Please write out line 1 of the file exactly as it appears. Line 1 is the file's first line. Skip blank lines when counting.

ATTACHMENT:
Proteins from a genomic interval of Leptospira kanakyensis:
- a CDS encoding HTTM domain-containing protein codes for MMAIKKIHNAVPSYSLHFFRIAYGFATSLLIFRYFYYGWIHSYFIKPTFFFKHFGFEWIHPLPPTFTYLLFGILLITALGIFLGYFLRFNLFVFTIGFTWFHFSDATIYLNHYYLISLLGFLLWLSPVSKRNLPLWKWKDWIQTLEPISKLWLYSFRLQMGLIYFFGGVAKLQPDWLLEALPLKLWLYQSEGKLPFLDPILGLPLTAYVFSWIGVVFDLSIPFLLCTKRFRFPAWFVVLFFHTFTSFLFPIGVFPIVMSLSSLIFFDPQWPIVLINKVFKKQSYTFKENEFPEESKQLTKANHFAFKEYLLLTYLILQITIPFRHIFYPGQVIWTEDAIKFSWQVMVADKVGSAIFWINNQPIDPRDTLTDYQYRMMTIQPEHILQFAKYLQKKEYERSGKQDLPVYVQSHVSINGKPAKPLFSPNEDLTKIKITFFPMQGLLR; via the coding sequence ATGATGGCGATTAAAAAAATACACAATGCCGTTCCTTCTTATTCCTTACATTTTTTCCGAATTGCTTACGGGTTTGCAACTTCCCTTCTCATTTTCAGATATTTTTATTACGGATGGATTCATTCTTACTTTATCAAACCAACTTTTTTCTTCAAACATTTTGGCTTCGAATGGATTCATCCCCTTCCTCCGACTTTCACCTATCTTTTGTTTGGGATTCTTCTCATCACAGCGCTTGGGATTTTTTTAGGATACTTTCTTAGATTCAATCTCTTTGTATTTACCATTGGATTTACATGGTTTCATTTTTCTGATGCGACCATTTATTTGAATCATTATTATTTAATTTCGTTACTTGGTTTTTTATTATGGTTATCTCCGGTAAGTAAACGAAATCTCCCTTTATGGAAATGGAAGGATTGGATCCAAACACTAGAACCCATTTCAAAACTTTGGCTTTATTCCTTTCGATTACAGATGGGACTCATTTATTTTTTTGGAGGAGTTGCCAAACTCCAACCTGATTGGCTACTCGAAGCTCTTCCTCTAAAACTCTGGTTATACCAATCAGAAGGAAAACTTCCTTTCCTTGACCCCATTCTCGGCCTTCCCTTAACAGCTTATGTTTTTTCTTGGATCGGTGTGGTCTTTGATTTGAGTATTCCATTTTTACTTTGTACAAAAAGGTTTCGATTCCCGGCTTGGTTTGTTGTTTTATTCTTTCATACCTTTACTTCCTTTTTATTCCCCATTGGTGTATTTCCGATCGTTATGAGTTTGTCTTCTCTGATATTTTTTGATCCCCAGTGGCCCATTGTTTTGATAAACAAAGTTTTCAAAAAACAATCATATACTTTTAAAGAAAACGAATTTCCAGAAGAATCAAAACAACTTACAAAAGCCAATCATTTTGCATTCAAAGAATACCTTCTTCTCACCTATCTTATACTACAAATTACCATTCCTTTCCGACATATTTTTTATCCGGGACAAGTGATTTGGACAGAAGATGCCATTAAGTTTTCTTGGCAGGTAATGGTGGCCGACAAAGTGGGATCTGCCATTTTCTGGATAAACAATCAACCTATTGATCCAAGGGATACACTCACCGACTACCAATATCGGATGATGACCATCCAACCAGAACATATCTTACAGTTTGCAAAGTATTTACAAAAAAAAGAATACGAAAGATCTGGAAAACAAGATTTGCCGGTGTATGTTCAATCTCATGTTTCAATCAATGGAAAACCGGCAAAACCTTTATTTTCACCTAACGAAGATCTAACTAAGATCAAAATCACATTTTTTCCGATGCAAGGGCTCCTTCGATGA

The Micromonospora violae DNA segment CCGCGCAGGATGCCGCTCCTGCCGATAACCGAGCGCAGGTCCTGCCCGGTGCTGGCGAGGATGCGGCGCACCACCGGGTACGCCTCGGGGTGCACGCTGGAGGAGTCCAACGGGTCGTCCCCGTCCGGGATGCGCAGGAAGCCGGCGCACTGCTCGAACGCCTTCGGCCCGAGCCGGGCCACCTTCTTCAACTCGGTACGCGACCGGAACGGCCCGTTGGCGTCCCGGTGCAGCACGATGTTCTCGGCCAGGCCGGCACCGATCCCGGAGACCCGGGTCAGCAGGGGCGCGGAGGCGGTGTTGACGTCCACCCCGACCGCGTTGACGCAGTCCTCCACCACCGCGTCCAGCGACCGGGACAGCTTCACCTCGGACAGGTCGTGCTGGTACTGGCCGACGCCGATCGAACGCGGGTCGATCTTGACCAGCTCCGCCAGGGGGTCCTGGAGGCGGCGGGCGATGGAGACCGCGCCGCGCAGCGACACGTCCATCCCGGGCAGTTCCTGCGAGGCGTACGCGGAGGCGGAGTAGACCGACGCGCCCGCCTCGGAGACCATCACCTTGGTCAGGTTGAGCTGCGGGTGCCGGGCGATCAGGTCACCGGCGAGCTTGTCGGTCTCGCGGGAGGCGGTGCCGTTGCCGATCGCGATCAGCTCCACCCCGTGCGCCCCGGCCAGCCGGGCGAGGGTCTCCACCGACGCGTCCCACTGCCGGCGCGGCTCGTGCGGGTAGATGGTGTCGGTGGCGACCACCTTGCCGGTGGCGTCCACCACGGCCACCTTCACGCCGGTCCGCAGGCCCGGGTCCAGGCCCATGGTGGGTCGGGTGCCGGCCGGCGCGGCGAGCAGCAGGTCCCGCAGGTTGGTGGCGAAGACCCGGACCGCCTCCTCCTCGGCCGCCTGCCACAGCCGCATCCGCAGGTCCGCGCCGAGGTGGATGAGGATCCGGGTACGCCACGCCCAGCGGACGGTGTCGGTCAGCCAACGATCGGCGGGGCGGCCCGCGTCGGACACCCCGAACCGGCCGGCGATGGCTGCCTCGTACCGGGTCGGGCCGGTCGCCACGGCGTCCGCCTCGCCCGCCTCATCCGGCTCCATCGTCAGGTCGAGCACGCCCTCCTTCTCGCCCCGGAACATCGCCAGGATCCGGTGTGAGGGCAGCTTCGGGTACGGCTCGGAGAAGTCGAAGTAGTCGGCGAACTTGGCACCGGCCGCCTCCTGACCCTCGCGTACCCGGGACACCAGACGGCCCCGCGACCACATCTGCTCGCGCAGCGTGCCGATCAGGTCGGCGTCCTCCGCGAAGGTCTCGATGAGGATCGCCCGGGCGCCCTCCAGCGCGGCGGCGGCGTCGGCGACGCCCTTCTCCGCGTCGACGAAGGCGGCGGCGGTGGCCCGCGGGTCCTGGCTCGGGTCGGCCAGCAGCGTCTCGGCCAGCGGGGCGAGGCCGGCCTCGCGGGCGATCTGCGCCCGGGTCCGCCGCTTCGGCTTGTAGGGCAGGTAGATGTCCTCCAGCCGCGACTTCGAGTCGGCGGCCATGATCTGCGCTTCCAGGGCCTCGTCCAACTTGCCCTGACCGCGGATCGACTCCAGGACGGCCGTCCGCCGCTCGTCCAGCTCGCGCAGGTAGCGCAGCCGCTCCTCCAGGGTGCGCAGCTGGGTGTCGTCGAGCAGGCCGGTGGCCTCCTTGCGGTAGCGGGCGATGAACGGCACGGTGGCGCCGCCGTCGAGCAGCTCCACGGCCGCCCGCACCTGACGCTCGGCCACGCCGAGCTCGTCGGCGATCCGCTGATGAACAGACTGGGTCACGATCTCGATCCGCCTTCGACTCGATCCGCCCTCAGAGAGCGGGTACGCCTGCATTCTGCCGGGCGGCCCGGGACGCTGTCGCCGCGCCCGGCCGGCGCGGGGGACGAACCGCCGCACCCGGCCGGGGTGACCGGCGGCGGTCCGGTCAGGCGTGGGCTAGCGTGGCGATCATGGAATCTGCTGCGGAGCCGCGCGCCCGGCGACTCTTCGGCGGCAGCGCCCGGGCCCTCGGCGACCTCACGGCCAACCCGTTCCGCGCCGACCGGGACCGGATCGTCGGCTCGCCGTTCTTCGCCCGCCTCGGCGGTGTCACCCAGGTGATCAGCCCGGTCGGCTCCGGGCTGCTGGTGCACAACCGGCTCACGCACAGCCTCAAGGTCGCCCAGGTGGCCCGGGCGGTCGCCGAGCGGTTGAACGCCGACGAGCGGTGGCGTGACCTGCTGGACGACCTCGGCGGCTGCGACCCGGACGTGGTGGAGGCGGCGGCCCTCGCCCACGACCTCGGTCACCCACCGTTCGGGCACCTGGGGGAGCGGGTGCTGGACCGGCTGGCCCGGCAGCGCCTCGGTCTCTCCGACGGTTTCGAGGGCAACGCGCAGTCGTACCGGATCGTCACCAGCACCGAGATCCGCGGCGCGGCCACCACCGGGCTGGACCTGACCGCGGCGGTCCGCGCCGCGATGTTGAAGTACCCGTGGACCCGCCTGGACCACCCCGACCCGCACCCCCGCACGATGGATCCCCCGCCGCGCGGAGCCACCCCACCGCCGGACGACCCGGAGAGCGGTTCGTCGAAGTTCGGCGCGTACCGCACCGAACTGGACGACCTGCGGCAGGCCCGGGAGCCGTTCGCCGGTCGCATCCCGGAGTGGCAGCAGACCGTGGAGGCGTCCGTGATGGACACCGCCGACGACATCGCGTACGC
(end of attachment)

Proteins from a genomic interval of Leptospira kanakyensis: